And Pfizer pulled out of the New London, CT development. Nice job screwing the little guy.

I'm saddened to read this in the pages of the Hampshire Gazette. For one thing, every community along this route is "ground zero". You shared two personal experiences among 900 or so landowners affected by this proposal. There are many variables involved among these 900 folks. For one thing, some landowners may have a good deal of property and be perfectly comfortable with a high pressure, high volume commercial gas line running through their property and will welcome a chance to get some money, feeling they are serving the common good. They may feel that this circumstance is exactly what was intended when eminent domain was established for electricity and for natural gas decades ago Other property owners have this running very close to their homes, and are in danger of losing their complete property value, since insurance companies may be unwilling to provide insurance if this runs close to a home, or they may be saddled with enormous insurance costs that will not be covered by the fees most often determined as recompense. Or they may be unable to sell their properties. Another concern that some folks have is that this gas is not scented, and contents are often "simple asphyixiants". When the pipeline leaks, this can lead to more or less instant death. This can drift in clouds on a property. Many property owners express fear that their children or grandchildren will be at risk, and that medical care is scarce in their communities in the event of leaks or explosions. Some folks, who have people coming to their property for commercial reasons, are worried about liability to their property is unwittingly exposed, even if standing away from the immediate area. Some folks are terrified when they learn about the blast zones involved when a thirty to thirty six inch pipeline explodes. Some folks don't care one way or another. Some folks aren't affected, so this can, evidently, be used for some form of "entertainment". The sad feature of your article is its tone of salivation over conflict. It would be refreshing to read a reporter, or writer, who is interested in digging into facts, rather than engaging in the kind of splitting and conflict mongering that characterizes mainstream "news". This concern really doesn't need your superficial punditry, singling out one community and putting two personal circumstances in opposition. These are weighty matters and this is NOT a political situation. It is a story about citizens of our state attempting to respond to the sudden news of this and gain as much information as they can. The people I've spoken with are quite determined not to get into discussions or hate mongering among their neighbors. If anything, they are quite respectful of the decisions of others and are seeking consensus, even if consensus doesn't go their way. You could have done a real service in getting more information and a deeper read on these matters. Instead, you pick on one town among many, and use some very personal stories that should not have been singled out. This reads more like a gossip sheet tale than a serious or humane effort to report or give thought. I'm sorry you choose to write about circumstances that do not really affect you in a manner that seems to invite and promote divisiveness.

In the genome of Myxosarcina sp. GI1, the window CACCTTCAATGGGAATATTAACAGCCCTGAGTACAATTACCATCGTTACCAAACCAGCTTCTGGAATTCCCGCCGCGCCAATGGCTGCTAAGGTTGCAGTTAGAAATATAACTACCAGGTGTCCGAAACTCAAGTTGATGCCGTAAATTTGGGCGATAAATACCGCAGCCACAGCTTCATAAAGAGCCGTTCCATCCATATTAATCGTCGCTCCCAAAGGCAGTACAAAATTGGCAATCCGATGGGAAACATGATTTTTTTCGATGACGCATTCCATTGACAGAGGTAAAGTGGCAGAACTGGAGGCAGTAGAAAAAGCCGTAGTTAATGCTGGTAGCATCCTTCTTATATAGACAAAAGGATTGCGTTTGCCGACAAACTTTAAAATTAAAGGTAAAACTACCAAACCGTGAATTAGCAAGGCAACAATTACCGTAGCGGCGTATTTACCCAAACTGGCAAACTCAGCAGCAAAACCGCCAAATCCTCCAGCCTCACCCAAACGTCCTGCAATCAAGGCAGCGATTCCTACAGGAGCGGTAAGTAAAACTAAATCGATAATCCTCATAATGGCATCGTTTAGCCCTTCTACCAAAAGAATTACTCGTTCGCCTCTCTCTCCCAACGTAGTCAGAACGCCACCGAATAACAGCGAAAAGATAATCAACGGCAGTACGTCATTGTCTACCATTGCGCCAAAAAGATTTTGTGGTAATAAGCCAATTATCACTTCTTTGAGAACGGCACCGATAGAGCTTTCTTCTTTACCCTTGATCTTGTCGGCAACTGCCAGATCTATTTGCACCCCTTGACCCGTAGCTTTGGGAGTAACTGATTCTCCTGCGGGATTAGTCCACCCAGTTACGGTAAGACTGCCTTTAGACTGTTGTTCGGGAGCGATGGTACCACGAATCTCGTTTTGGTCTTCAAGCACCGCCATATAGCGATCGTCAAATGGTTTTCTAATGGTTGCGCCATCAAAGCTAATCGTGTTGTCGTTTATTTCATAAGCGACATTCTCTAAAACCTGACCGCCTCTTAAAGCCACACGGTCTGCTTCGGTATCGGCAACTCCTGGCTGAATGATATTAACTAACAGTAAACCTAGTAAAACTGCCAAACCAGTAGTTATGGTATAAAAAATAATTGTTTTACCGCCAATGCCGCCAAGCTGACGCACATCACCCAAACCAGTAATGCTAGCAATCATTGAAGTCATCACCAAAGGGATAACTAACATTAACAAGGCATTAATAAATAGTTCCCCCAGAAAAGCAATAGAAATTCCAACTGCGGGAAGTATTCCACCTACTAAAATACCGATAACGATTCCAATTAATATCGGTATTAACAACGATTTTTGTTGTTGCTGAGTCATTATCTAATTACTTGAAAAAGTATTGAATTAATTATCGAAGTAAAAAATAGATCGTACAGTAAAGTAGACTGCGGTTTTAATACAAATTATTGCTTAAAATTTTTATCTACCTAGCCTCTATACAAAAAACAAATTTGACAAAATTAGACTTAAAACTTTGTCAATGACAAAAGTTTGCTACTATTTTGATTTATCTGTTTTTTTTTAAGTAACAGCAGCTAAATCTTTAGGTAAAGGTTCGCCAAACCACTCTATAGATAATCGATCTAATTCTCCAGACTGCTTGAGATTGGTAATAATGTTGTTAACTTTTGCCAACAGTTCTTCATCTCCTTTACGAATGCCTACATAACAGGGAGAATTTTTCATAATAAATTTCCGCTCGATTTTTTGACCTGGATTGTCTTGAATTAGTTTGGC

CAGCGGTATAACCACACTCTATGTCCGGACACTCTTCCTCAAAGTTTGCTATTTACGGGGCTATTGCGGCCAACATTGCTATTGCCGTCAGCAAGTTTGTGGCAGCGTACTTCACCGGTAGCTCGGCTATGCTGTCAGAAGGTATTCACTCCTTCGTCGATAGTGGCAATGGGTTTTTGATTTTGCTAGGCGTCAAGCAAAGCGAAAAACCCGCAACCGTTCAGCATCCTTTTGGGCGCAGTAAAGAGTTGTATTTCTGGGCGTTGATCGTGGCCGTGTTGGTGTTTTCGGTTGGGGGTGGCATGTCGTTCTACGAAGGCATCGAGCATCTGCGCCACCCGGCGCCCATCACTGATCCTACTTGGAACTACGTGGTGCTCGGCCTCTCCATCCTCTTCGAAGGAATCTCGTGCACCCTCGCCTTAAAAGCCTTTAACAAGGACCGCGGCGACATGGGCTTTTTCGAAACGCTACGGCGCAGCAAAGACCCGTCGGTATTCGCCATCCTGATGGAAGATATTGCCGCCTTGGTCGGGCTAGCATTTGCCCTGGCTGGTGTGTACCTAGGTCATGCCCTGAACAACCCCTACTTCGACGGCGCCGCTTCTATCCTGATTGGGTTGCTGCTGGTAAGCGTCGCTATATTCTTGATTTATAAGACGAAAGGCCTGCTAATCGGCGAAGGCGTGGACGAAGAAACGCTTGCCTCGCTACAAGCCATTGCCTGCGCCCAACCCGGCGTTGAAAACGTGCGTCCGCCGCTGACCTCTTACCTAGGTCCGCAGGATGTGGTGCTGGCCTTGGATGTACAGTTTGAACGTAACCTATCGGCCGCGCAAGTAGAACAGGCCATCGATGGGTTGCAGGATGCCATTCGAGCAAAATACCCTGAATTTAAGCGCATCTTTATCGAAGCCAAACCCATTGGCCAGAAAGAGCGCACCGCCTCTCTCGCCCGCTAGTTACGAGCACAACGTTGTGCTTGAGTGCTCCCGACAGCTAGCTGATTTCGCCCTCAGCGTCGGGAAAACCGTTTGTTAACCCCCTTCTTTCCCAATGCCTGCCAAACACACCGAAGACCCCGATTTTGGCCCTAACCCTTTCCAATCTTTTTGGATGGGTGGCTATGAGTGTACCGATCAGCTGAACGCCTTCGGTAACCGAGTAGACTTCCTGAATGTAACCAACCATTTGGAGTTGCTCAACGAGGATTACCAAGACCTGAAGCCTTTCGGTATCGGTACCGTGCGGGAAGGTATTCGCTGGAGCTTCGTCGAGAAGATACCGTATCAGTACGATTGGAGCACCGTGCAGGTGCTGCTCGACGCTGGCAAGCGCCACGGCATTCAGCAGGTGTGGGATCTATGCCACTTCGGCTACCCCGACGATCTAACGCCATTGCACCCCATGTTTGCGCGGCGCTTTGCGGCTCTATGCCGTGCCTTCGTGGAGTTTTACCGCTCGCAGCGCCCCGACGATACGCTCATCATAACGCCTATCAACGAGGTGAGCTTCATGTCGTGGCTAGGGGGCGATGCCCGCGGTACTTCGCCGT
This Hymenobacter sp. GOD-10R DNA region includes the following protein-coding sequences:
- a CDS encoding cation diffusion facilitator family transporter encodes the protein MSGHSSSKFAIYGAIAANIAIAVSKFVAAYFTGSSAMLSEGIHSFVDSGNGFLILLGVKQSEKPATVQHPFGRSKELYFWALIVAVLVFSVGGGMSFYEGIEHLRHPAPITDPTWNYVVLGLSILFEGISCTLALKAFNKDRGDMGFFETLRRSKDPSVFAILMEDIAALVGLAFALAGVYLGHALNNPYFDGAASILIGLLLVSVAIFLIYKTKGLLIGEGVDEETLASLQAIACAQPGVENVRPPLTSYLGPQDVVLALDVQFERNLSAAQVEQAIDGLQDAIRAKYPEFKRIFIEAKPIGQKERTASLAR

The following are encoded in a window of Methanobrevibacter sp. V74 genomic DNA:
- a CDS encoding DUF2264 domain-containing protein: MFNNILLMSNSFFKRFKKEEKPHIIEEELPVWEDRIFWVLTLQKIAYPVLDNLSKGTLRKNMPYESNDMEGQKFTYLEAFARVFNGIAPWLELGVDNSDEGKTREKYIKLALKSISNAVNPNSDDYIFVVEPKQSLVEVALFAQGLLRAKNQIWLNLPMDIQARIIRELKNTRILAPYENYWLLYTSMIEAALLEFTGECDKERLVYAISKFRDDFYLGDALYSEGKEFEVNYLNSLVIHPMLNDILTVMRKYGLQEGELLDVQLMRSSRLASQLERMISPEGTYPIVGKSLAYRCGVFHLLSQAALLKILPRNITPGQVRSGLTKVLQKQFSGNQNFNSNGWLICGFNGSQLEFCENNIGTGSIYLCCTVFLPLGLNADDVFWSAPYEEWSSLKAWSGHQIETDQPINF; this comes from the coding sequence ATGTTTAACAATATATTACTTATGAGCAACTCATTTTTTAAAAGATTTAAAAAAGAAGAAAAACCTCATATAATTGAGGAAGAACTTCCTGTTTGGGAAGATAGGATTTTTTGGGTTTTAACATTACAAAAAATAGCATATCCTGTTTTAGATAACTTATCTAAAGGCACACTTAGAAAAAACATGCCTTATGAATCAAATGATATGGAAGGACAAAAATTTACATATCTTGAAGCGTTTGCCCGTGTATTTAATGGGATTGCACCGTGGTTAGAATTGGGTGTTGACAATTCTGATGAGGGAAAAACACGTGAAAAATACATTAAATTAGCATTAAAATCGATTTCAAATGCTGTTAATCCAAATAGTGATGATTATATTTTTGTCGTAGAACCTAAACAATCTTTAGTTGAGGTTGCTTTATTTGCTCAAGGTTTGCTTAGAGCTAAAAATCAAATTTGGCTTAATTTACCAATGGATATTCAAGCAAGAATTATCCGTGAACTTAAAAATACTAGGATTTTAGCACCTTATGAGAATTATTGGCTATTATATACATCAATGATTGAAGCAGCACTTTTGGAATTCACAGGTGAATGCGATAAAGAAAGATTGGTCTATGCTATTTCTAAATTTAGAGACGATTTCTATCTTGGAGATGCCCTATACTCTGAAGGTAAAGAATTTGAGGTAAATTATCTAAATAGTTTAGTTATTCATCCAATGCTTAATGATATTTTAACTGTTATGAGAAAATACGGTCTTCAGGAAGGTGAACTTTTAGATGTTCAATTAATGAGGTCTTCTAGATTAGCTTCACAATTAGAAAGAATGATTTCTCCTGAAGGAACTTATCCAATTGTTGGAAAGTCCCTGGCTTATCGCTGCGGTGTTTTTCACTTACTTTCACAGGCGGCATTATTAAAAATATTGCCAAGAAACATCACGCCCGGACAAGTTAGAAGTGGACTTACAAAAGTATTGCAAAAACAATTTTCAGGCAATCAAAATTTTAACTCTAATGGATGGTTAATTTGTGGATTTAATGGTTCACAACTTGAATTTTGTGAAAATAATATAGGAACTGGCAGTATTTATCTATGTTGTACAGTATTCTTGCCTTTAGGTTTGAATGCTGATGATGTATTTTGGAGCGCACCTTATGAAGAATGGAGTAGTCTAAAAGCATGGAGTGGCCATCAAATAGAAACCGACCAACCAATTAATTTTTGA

There are studies and some currently in progress that show fracking is more harmful to the environment than coal. A recent study on PA wells show that 1 out of 20 wells is leaking into groundwater aquifers. A few members of Congress are asking the EPA to re-open their investigation of water contamination in 4 states (in which they originally said that fracking caused the water contamination, only to reverse their decision after being bullied by gas companies). To say that natural gas is relatively clean is incorrect given all the recent evidence saying otherwise.

Interesting questions - ones that will not have easy answers. The eminent domain case cited above was also interesting, causing much controversy. Residents of NH even went as far as proposing that Justice Stevens property in that state be taken for public use. The New London case has a sad ending - http://www.foxnews.com/politics/2014/03/20/seized-property-sits-vacant-nine-years-after-landmark-eminent-domain-case/ - the land taken was not used, the residents were moved, and the property still sits vacant. Our government is not the most effective steward of society - and seldom directs its path for the public good...